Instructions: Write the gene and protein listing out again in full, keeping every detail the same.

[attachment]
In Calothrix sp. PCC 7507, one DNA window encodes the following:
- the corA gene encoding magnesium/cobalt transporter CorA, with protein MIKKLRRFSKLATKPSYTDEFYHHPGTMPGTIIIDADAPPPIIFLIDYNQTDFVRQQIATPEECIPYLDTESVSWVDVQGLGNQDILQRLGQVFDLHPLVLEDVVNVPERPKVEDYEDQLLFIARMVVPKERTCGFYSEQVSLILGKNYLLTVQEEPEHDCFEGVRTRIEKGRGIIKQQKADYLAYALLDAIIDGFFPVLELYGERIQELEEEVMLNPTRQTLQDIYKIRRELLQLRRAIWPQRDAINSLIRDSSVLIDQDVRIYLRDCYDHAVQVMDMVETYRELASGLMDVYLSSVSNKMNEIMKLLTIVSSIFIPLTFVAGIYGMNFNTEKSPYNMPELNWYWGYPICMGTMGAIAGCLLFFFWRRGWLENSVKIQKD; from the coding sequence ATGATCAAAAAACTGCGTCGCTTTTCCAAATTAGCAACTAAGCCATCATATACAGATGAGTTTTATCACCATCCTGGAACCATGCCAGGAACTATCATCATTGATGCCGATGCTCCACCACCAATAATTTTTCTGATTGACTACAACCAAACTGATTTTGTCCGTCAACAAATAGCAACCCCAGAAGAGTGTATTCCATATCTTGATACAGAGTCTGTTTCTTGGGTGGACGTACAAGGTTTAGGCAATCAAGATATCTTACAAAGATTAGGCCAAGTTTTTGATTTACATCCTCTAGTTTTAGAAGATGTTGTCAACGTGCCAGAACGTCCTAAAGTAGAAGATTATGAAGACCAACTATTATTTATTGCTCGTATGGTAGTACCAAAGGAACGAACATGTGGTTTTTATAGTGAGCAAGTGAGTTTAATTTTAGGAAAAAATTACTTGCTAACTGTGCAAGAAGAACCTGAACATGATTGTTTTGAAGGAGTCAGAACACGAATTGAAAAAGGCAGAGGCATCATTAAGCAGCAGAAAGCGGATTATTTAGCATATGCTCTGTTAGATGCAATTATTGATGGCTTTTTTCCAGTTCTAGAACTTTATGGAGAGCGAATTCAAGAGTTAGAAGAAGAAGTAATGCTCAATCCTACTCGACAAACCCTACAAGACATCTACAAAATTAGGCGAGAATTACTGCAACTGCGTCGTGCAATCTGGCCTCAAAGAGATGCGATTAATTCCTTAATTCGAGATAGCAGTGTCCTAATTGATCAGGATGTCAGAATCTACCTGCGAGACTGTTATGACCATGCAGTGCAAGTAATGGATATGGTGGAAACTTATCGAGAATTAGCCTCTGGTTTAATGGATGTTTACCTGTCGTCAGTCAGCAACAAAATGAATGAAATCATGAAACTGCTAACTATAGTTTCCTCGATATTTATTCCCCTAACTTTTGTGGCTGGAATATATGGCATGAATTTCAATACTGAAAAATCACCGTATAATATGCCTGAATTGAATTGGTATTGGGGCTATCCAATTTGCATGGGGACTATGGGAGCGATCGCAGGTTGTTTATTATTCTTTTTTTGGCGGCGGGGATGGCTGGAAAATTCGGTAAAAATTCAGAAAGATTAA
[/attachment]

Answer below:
In Calothrix sp. PCC 7507, one DNA window encodes the following:
- the corA gene encoding magnesium/cobalt transporter CorA, with protein MIKKLRRFSKLATKPSYTDEFYHHPGTMPGTIIIDADAPPPIIFLIDYNQTDFVRQQIATPEECIPYLDTESVSWVDVQGLGNQDILQRLGQVFDLHPLVLEDVVNVPERPKVEDYEDQLLFIARMVVPKERTCGFYSEQVSLILGKNYLLTVQEEPEHDCFEGVRTRIEKGRGIIKQQKADYLAYALLDAIIDGFFPVLELYGERIQELEEEVMLNPTRQTLQDIYKIRRELLQLRRAIWPQRDAINSLIRDSSVLIDQDVRIYLRDCYDHAVQVMDMVETYRELASGLMDVYLSSVSNKMNEIMKLLTIVSSIFIPLTFVAGIYGMNFNTEKSPYNMPELNWYWGYPICMGTMGAIAGCLLFFFWRRGWLENSVKIQKD; from the coding sequence ATGATCAAAAAACTGCGTCGCTTTTCCAAATTAGCAACTAAGCCATCATATACAGATGAGTTTTATCACCATCCTGGAACCATGCCAGGAACTATCATCATTGATGCCGATGCTCCACCACCAATAATTTTTCTGATTGACTACAACCAAACTGATTTTGTCCGTCAACAAATAGCAACCCCAGAAGAGTGTATTCCATATCTTGATACAGAGTCTGTTTCTTGGGTGGACGTACAAGGTTTAGGCAATCAAGATATCTTACAAAGATTAGGCCAAGTTTTTGATTTACATCCTCTAGTTTTAGAAGATGTTGTCAACGTGCCAGAACGTCCTAAAGTAGAAGATTATGAAGACCAACTATTATTTATTGCTCGTATGGTAGTACCAAAGGAACGAACATGTGGTTTTTATAGTGAGCAAGTGAGTTTAATTTTAGGAAAAAATTACTTGCTAACTGTGCAAGAAGAACCTGAACATGATTGTTTTGAAGGAGTCAGAACACGAATTGAAAAAGGCAGAGGCATCATTAAGCAGCAGAAAGCGGATTATTTAGCATATGCTCTGTTAGATGCAATTATTGATGGCTTTTTTCCAGTTCTAGAACTTTATGGAGAGCGAATTCAAGAGTTAGAAGAAGAAGTAATGCTCAATCCTACTCGACAAACCCTACAAGACATCTACAAAATTAGGCGAGAATTACTGCAACTGCGTCGTGCAATCTGGCCTCAAAGAGATGCGATTAATTCCTTAATTCGAGATAGCAGTGTCCTAATTGATCAGGATGTCAGAATCTACCTGCGAGACTGTTATGACCATGCAGTGCAAGTAATGGATATGGTGGAAACTTATCGAGAATTAGCCTCTGGTTTAATGGATGTTTACCTGTCGTCAGTCAGCAACAAAATGAATGAAATCATGAAACTGCTAACTATAGTTTCCTCGATATTTATTCCCCTAACTTTTGTGGCTGGAATATATGGCATGAATTTCAATACTGAAAAATCACCGTATAATATGCCTGAATTGAATTGGTATTGGGGCTATCCAATTTGCATGGGGACTATGGGAGCGATCGCAGGTTGTTTATTATTCTTTTTTTGGCGGCGGGGATGGCTGGAAAATTCGGTAAAAATTCAGAAAGATTAA